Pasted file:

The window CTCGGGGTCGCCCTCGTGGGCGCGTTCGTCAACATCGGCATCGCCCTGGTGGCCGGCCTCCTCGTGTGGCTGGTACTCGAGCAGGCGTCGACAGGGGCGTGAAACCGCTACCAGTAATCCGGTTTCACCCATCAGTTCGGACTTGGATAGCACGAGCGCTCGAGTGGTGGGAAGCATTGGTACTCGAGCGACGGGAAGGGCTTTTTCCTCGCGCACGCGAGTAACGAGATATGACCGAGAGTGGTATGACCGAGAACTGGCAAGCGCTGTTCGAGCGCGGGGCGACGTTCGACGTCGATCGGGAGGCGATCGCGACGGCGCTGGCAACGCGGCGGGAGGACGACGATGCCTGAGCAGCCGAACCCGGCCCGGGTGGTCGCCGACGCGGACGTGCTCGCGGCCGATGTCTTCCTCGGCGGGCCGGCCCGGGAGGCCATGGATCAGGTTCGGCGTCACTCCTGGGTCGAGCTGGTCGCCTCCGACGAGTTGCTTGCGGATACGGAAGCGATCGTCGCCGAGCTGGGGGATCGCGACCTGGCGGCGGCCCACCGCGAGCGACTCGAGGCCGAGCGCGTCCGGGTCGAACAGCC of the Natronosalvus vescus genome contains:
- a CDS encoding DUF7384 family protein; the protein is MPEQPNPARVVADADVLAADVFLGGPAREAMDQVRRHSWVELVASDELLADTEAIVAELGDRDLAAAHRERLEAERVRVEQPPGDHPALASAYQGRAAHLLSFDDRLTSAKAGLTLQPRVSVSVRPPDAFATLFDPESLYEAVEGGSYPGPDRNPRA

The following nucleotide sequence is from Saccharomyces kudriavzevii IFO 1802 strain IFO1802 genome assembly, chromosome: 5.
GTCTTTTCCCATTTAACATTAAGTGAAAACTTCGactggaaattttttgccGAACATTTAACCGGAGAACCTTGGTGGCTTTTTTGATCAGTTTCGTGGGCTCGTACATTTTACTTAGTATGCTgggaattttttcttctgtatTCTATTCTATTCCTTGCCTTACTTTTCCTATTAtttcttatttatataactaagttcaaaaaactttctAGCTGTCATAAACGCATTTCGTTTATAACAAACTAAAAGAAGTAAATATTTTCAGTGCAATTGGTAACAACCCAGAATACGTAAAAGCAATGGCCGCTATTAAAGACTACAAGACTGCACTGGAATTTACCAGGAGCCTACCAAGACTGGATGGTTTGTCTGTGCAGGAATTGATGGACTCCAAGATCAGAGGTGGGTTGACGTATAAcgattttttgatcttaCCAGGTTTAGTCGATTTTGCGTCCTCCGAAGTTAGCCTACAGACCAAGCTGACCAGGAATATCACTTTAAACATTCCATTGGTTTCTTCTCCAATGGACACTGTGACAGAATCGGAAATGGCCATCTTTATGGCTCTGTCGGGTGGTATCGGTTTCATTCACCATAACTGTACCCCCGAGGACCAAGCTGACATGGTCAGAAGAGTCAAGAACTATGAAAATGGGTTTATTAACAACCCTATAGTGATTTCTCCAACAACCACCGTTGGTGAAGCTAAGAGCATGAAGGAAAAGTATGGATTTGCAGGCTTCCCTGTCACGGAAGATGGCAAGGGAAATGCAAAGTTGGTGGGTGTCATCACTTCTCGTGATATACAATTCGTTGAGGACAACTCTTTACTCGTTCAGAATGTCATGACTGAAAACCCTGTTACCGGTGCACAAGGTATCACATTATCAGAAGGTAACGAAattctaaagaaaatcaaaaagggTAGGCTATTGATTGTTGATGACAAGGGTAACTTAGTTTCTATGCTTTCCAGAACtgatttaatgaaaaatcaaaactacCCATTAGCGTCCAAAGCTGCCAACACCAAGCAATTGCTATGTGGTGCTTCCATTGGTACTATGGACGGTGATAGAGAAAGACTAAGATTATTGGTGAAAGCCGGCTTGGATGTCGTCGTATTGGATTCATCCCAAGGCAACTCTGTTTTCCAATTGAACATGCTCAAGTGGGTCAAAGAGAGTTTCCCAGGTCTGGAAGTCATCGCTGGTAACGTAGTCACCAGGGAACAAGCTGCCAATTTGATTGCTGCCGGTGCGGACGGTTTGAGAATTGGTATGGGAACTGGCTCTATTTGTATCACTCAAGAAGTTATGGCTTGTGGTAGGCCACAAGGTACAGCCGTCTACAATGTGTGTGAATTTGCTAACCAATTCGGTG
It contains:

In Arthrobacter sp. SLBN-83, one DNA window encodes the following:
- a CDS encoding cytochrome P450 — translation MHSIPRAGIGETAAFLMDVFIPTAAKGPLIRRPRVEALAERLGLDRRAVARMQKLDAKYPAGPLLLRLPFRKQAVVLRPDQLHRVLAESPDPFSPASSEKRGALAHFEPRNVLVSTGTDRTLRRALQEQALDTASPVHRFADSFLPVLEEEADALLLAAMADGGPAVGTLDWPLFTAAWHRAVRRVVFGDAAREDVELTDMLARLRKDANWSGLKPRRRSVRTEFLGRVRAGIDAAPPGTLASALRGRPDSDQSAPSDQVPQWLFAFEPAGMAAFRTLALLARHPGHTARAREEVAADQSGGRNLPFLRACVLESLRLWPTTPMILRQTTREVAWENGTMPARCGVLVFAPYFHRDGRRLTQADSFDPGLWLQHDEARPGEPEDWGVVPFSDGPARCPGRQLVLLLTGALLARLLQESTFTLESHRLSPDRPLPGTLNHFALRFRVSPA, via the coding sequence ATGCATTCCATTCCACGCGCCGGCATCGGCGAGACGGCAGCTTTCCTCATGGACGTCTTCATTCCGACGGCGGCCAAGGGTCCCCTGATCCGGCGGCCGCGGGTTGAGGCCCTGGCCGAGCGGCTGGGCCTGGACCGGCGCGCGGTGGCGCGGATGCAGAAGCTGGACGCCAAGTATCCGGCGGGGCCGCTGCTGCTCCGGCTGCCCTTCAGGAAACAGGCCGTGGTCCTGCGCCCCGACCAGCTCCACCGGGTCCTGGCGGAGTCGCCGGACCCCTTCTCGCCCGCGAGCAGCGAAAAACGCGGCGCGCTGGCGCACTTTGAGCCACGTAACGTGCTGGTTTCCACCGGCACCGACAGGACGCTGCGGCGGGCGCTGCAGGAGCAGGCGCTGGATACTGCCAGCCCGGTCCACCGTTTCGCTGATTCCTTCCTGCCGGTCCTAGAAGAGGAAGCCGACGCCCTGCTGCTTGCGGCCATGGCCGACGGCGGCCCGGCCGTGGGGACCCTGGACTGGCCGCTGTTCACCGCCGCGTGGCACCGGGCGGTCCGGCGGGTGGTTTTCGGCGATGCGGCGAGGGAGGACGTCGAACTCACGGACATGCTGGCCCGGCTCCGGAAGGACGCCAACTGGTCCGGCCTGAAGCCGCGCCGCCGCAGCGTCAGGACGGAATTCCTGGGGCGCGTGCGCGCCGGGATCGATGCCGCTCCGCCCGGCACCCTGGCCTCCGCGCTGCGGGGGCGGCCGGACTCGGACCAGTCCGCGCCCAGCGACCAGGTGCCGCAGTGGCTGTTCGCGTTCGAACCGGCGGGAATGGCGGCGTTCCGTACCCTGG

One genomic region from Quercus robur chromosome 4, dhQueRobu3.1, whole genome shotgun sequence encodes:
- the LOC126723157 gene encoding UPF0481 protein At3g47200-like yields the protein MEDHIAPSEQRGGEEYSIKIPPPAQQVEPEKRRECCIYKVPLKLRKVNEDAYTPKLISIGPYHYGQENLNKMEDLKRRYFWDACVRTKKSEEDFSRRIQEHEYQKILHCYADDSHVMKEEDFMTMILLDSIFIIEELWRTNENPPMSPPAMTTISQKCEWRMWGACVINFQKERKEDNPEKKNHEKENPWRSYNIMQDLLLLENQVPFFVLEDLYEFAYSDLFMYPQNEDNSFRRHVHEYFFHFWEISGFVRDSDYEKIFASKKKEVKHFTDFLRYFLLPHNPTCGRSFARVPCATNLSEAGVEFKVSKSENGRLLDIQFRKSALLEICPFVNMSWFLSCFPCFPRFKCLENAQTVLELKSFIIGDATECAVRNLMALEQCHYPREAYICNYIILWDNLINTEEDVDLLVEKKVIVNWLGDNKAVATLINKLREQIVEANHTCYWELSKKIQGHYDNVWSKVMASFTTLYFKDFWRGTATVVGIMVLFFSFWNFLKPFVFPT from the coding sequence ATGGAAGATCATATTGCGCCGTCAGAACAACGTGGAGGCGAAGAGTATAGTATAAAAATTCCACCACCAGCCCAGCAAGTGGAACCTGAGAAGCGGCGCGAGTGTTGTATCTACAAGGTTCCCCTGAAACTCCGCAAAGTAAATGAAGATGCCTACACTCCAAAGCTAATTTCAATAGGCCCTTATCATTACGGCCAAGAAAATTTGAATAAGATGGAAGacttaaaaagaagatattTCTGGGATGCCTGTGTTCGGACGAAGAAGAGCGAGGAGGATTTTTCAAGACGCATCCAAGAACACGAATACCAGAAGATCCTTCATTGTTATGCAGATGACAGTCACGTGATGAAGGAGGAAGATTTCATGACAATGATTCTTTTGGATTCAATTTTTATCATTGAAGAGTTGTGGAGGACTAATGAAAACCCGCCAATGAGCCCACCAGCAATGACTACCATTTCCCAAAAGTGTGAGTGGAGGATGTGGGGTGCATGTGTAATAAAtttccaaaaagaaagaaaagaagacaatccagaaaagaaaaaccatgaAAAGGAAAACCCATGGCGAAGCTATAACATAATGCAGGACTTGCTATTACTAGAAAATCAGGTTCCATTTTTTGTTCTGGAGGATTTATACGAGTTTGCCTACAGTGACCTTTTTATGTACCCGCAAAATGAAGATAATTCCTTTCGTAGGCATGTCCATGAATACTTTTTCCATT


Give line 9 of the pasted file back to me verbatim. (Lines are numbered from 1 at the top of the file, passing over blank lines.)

- the LOC126723157 gene encoding UPF0481 protein At3g47200-like yields the protein MEDHIAPSEQRGGEEYSIKIPPPAQQVEPEKRRECCIYKVPLKLRKVNEDAYTPKLISIGPYHYGQENLNKMEDLKRRYFWDACVRTKKSEEDFSRRIQEHEYQKILHCYADDSHVMKEEDFMTMILLDSIFIIEELWRTNENPPMSPPAMTTISQKCEWRMWGACVINFQKERKEDNPEKKNHEKENPWRSYNIMQDLLLLENQVPFFVLEDLYEFAYSDLFMYPQNEDNSFRRHVHEYFFHFWEISGFVRDSDYEKIFASKKKEVKHFTDFLRYFLLPHNPTCGRSFARVPCATNLSEAGVEFKVSKSENGRLLDIQFRKSALLEICPFVNMSWFLSCFPCFPRFKCLENAQTVLELKSFIIGDATECAVRNLMALEQCHYPREAYICNYIILWDNLINTEEDVDLLVEKKVIVNWLGDNKAVATLINKLREQIVEANHTCYWELSKKIQGHYDNVWSKVMASFTTLYFKDFWRGTATVVGIMVLFFSFWNFLKPFVFPT from the coding sequence ATGGAAGATCATATTGCGCCGTCAGAACAACGTGGAGGCGAAGAGTATAGTATAAAAATTCCACCACCAGCCCAGCAAGTGGAACCTGAGAAGCGGCGCGAGTGTTGTATCTACAAGGTTCCCCTGAAACTCCGCAAAGTAAATGAAGATGCCTACACTCCAAAGCTAATTTCAATAGGCCCTTATCATTACGGCCAAGAAAATTTGAATAAGATGGAAGacttaaaaagaagatattTCTGGGATGCCTGTGTTCGGACGAAGAAGAGCGAGGAGGATTTTTCAAGACGCATCCAAGAACACGAATACCAGAAGATCCTTCATTGTTATGCAGATGACAGTCACGTGATGAAGGAGGAAGATTTCATGACAATGATTCTTTTGGATTCAATTTTTATCATTGAAGAGTTGTGGAGGACTAATGAAAACCCGCCAATGAGCCCACCAGCAATGACTACCATTTCCCAAAAGTGTGAGTGGAGGATGTGGGGTGCATGTGTAATAAAtttccaaaaagaaagaaaagaagacaatccagaaaagaaaaaccatgaAAAGGAAAACCCATGGCGAAGCTATAACATAATGCAGGACTTGCTATTACTAGAAAATCAGGTTCCATTTTTTGTTCTGGAGGATTTATACGAGTTTGCCTACAGTGACCTTTTTATGTACCCGCAAAATGAAGATAATTCCTTTCGTAGGCATGTCCATGAATACTTTTTCCATT